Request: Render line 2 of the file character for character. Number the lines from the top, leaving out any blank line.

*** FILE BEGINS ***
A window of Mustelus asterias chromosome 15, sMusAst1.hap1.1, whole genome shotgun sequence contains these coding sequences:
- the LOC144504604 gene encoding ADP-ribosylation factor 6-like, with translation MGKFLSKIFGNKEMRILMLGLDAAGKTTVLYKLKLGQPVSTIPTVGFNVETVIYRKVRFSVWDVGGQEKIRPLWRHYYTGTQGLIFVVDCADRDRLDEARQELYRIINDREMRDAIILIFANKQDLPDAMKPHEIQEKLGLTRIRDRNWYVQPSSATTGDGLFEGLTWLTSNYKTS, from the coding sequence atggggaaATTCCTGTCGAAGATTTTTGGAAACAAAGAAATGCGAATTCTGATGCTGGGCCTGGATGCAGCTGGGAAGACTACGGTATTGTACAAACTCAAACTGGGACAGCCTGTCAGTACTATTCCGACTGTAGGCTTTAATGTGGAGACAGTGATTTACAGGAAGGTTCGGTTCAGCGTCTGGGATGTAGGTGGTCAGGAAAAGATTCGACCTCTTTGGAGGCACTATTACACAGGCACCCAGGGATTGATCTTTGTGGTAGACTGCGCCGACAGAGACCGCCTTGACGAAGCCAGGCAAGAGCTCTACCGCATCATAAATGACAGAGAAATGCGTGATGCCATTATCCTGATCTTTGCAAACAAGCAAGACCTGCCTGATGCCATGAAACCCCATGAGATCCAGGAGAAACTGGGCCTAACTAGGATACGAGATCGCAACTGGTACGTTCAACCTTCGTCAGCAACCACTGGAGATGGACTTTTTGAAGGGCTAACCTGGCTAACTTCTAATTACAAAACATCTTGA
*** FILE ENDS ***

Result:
- the LOC144504604 gene encoding ADP-ribosylation factor 6-like, with translation MGKFLSKIFGNKEMRILMLGLDAAGKTTVLYKLKLGQPVSTIPTVGFNVETVIYRKVRFSVWDVGGQEKIRPLWRHYYTGTQGLIFVVDCADRDRLDEARQELYRIINDREMRDAIILIFANKQDLPDAMKPHEIQEKLGLTRIRDRNWYVQPSSATTGDGLFEGLTWLTSNYKTS, from the coding sequence atggggaaATTCCTGTCGAAGATTTTTGGAAACAAAGAAATGCGAATTCTGATGCTGGGCCTGGATGCAGCTGGGAAGACTACGGTATTGTACAAACTCAAACTGGGACAGCCTGTCAGTACTATTCCGACTGTAGGCTTTAATGTGGAGACAGTGATTTACAGGAAGGTTCGGTTCAGCGTCTGGGATGTAGGTGGTCAGGAAAAGATTCGACCTCTTTGGAGGCACTATTACACAGGCACCCAGGGATTGATCTTTGTGGTAGACTGCGCCGACAGAGACCGCCTTGACGAAGCCAGGCAAGAGCTCTACCGCATCATAAATGACAGAGAAATGCGTGATGCCATTATCCTGATCTTTGCAAACAAGCAAGACCTGCCTGATGCCATGAAACCCCATGAGATCCAGGAGAAACTGGGCCTAACTAGGATACGAGATCGCAACTGGTACGTTCAACCTTCGTCAGCAACCACTGGAGATGGACTTTTTGAAGGGCTAACCTGGCTAACTTCTAATTACAAAACATCTTGA